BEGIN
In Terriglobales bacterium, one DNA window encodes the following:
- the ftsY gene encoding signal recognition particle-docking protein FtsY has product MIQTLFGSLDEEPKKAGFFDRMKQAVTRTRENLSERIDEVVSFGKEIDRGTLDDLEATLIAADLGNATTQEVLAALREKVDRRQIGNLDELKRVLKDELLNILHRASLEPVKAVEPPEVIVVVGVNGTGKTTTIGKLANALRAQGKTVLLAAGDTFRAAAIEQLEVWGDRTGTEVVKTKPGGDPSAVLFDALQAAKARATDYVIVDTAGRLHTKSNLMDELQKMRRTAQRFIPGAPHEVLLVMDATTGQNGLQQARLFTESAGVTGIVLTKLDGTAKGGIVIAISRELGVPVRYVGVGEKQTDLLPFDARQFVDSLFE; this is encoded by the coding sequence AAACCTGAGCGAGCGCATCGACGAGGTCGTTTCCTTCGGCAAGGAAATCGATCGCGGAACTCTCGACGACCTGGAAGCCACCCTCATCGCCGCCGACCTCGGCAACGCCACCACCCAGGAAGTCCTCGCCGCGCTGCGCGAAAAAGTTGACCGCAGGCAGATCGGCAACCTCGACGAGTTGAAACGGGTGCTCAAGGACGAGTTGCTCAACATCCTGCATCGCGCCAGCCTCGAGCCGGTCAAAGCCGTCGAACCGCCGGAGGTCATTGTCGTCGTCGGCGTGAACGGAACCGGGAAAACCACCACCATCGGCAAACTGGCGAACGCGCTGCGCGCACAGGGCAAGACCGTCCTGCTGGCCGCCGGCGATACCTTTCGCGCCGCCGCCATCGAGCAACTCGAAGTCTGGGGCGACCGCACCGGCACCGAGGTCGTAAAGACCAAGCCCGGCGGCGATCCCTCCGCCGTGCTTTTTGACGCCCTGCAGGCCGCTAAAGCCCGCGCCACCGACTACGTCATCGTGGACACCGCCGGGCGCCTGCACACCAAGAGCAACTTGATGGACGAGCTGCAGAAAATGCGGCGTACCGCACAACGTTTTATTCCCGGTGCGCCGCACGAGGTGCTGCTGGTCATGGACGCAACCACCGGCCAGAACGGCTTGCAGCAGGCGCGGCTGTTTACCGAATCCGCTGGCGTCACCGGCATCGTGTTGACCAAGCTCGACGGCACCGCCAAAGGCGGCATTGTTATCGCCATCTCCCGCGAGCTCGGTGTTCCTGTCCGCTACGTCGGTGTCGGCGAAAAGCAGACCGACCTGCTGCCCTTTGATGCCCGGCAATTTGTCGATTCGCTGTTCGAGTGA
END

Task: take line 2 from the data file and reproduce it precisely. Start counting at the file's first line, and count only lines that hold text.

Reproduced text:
- the ftsY gene encoding signal recognition particle-docking protein FtsY has product MIQTLFGSLDEEPKKAGFFDRMKQAVTRTRENLSERIDEVVSFGKEIDRGTLDDLEATLIAADLGNATTQEVLAALREKVDRRQIGNLDELKRVLKDELLNILHRASLEPVKAVEPPEVIVVVGVNGTGKTTTIGKLANALRAQGKTVLLAAGDTFRAAAIEQLEVWGDRTGTEVVKTKPGGDPSAVLFDALQAAKARATDYVIVDTAGRLHTKSNLMDELQKMRRTAQRFIPGAPHEVLLVMDATTGQNGLQQARLFTESAGVTGIVLTKLDGTAKGGIVIAISRELGVPVRYVGVGEKQTDLLPFDARQFVDSLFE; this is encoded by the coding sequence AAACCTGAGCGAGCGCATCGACGAGGTCGTTTCCTTCGGCAAGGAAATCGATCGCGGAACTCTCGACGACCTGGAAGCCACCCTCATCGCCGCCGACCTCGGCAACGCCACCACCCAGGAAGTCCTCGCCGCGCTGCGCGAAAAAGTTGACCGCAGGCAGATCGGCAACCTCGACGAGTTGAAACGGGTGCTCAAGGACGAGTTGCTCAACATCCTGCATCGCGCCAGCCTCGAGCCGGTCAAAGCCGTCGAACCGCCGGAGGTCATTGTCGTCGTCGGCGTGAACGGAACCGGGAAAACCACCACCATCGGCAAACTGGCGAACGCGCTGCGCGCACAGGGCAAGACCGTCCTGCTGGCCGCCGGCGATACCTTTCGCGCCGCCGCCATCGAGCAACTCGAAGTCTGGGGCGACCGCACCGGCACCGAGGTCGTAAAGACCAAGCCCGGCGGCGATCCCTCCGCCGTGCTTTTTGACGCCCTGCAGGCCGCTAAAGCCCGCGCCACCGACTACGTCATCGTGGACACCGCCGGGCGCCTGCACACCAAGAGCAACTTGATGGACGAGCTGCAGAAAATGCGGCGTACCGCACAACGTTTTATTCCCGGTGCGCCGCACGAGGTGCTGCTGGTCATGGACGCAACCACCGGCCAGAACGGCTTGCAGCAGGCGCGGCTGTTTACCGAATCCGCTGGCGTCACCGGCATCGTGTTGACCAAGCTCGACGGCACCGCCAAAGGCGGCATTGTTATCGCCATCTCCCGCGAGCTCGGTGTTCCTGTCCGCTACGTCGGTGTCGGCGAAAAGCAGACCGACCTGCTGCCCTTTGATGCCCGGCAATTTGTCGATTCGCTGTTCGAGTGA